Project Hyper-Miler Part 2: Maintenance
by Steve Rockwood
I hate maintaining vehicles. Nothing is worse than sweating your ass off and busting knuckles for hours only to have a car that was only as good as when you started. No better, no worse (hopefully). If cars stayed clean, parts never wore out, and oil stayed golden, I'd piss my pants in jubilation. Unfortunately, everything on this planet has a nasty habit of degrading, and cars are no exception.
The first thing anyone should do when buying a used car of any age is give it a thorough cleaning inside and out. Cleaning the car will reveal a lot of things you may have missed when purchasing. If it's an especially cheap and ratty car, you even get the joy of discovering loose change cemented to floorboards with soda or coffee, condom wrappers, hypodermic needles, crack pipes, broken bong parts, and all sorts of other interesting items. If you discover something that may have been involved in a murder or other violent crime, notify the police immediately, or throw it away in the neighbor's trash if you fear retribution from the previous owner.
|Amazing what a good wash and wax does to what at first appeared to be a tired paint job.
Luckily, this car had none of those interesting items. What it did have, however, was a pervasive cigarette odor. By pervasive cigarette odor, we don't mean drunk high school chick who thinks she's cool, we mean the guy you get stuck with on the elevator with the yellow teeth, yellow hair, Marlboro-man-gone-south-gravelly-voice, hasn't taken a shower in a while, chain-smoking pervasive cigarette odor. Every time we got in the car, someone would invariably quote Forrest Gump thusly: “sorry to ruin your New Year's Eve party, Lieutenant Dan, she tasted like cigarettes.” Obviously, we knew about this when we bought it, but having never smoked with any kind of frequency, we figured it couldn't be that hard to remove. We were wrong. At first, we tried simple things like air fresheners and spraying the upholstery. When that failed, a snowstorm of baking soda was thrown into the car, let sit for a day, then vacuumed. The cigarette smell scoffed at our pathetic attempts to defeat it like a Frenchman (who also smells like cigarettes) pooh-poohing American culture. Finally, we took off interior panels, headliner, center console, as well as any other part of the interior that had fabric, and gave it the “sniff test” outside the car. If it smelled like the Circus Circus casino floor, we either sprayed it with Febreze until it was soaked and let dry in the sun, or we threw it away if it was an especially heinous non-critical part (like the foam ring surrounding the shifter, or the floormats). We wiped down every hard surface with a multi-surface cleaner pilfered from the kitchen (most of which revealed yellow tar on white papertowels) and were finally getting somewhere. After the thorough nicotine purge, the car still had that “did someone smoke in here at one time?” smell, but could easily be covered up with an air freshener.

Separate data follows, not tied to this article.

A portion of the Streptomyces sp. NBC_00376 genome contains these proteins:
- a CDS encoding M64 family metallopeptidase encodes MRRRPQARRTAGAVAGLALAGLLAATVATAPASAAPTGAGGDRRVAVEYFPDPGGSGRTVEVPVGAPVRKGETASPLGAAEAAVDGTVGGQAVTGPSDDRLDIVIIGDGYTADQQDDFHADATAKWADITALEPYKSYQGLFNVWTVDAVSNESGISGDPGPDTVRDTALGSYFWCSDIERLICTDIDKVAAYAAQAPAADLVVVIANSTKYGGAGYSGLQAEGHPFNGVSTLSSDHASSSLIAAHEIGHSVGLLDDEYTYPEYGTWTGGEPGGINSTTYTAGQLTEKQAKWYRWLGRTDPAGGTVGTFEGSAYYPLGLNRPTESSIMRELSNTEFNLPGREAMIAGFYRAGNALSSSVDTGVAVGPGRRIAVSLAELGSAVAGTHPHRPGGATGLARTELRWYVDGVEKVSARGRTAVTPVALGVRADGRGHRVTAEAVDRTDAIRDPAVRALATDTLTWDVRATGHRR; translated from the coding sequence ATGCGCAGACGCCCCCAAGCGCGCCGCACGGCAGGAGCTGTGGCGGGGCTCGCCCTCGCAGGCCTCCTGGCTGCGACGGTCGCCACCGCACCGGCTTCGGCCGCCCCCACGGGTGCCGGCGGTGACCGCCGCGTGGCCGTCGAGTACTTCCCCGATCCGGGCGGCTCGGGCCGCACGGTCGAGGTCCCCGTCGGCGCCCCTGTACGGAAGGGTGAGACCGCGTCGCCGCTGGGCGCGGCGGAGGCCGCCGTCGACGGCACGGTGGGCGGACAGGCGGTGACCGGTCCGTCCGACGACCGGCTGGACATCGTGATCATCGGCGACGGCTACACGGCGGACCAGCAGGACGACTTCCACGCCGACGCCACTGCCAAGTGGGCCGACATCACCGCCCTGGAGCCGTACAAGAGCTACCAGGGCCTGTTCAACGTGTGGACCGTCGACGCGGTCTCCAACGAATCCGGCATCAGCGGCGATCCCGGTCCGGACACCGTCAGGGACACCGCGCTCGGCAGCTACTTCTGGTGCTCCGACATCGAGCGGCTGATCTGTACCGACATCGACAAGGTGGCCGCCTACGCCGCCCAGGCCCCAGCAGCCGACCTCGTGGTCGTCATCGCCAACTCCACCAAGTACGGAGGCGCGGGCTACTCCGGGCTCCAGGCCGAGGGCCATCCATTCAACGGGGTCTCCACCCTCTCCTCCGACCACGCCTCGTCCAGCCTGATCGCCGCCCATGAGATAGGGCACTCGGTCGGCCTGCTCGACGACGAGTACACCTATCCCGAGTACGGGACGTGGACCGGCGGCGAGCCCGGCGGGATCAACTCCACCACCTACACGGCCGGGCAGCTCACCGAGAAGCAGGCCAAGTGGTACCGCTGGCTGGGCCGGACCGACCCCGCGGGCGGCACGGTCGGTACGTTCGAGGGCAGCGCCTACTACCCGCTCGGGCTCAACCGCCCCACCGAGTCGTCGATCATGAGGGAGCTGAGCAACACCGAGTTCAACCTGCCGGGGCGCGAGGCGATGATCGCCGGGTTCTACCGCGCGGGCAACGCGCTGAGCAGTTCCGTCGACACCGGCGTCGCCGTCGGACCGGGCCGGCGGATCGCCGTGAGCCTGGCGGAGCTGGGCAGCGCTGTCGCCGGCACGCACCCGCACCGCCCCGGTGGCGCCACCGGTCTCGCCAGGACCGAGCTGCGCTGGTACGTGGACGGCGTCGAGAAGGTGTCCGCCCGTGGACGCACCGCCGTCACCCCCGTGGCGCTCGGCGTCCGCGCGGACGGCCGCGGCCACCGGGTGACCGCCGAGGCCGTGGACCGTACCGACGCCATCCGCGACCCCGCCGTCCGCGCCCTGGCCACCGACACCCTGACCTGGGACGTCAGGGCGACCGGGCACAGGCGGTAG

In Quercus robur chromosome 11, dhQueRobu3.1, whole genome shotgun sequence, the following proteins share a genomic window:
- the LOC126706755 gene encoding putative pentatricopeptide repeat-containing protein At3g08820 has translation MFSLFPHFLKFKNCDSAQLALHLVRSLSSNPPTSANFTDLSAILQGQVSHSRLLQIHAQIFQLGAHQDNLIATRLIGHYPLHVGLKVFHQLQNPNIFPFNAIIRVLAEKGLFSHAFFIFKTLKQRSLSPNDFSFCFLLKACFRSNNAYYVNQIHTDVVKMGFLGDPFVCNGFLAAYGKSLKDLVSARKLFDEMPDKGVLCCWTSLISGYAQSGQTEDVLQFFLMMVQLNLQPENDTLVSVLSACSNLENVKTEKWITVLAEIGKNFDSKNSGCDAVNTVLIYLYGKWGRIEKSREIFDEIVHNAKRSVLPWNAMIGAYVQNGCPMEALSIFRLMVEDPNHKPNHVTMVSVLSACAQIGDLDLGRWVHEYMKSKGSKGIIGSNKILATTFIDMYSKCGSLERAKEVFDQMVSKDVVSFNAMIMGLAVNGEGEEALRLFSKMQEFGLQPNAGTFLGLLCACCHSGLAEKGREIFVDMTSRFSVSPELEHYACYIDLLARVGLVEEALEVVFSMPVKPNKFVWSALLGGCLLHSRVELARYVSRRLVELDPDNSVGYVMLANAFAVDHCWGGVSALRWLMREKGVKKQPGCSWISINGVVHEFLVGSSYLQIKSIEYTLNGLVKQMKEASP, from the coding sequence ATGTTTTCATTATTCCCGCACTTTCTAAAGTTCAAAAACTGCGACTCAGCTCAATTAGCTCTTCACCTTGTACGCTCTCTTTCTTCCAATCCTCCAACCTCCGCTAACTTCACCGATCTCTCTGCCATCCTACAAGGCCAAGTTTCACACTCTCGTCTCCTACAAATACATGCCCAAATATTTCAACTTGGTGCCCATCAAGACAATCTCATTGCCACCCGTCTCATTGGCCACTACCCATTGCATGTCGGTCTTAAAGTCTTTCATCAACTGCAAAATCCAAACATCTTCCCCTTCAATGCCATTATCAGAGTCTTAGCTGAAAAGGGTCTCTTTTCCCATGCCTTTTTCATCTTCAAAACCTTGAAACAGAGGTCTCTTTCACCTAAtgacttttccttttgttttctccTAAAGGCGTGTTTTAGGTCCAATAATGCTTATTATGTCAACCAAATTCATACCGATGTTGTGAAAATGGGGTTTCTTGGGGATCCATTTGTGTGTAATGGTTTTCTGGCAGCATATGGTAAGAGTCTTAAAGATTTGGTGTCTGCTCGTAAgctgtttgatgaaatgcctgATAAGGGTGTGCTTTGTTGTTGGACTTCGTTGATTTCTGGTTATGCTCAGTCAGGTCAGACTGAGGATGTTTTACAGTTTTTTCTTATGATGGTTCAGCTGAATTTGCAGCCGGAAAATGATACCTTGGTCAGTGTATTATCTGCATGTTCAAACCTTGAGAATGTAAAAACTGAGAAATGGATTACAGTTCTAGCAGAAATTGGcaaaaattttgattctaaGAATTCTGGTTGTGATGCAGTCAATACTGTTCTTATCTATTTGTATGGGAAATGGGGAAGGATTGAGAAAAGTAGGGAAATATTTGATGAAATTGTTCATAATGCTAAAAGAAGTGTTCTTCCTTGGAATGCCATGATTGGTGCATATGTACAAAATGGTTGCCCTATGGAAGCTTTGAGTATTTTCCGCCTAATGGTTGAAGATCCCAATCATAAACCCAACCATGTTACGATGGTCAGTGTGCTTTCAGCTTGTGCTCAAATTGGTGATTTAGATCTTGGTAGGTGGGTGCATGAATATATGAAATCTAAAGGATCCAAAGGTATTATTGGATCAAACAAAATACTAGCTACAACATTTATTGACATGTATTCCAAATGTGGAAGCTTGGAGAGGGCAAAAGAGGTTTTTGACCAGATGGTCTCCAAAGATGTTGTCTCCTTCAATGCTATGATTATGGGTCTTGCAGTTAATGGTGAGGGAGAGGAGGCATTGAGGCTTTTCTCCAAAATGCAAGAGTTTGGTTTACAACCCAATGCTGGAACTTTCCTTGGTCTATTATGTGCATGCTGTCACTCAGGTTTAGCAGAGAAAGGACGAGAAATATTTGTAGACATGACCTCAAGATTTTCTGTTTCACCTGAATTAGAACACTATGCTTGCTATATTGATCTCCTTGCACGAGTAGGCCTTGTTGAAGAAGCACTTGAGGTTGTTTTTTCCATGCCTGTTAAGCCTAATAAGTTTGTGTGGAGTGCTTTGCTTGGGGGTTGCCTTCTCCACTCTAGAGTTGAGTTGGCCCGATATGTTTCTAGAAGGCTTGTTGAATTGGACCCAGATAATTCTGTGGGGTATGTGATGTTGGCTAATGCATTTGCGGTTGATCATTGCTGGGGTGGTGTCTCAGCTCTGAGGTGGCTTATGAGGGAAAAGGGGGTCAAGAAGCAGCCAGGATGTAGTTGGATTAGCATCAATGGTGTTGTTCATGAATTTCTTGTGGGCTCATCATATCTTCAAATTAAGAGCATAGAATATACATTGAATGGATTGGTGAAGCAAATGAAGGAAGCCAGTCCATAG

|Many hours of hard work went into cleaning the smell of Circus Circus out of our Jetta, as well as over 100,000 miles of stains and abuse.
Cleaning involved the engine bay as well. Cleaning the engine on your newly acquired car allows you to more easily find the source of the oily disaster under the hood. Something like a valve cover leak can cover up an amazing percentage of the engine block, transmission, and accessories, and cover up that coolant weep you might have, or the slow leak from the power steering pump, or the rear main seal leaking. Cleaning the engine also prevents you from looking like a coal miner every time you go to work on your car. To clean our engine, we first removed the engine cover and washed it in a simple dish soap and water solution. While we were cleaning the cover, we liberally sprayed the engine with Motul Moto Wash. Motul Moto Wash works wonderfully at cutting grease, etc, from the engine, and also doesn't seem to etch aluminum like other products can. It also leaves the engine with a slightly glossy shine and protects from future corrosion. After the Moto Wash settled in for 5 minutes or so, we put an old toothbrush (you could also use your roommate's) to use scrubbing the especially filthy nether regions of the engine. Another liberal dose of Moto Wash, another scrub, and we rinsed it down with the hose. Note that unless you're being stupid about things and directly spraying water into fuse boxes and the intake, you don't need to cover everything up. If you're washing a gasoline engine, just make sure that you didn't flood the spark plug wells with water. Someone must have stolen ours, as we can't seem to find them.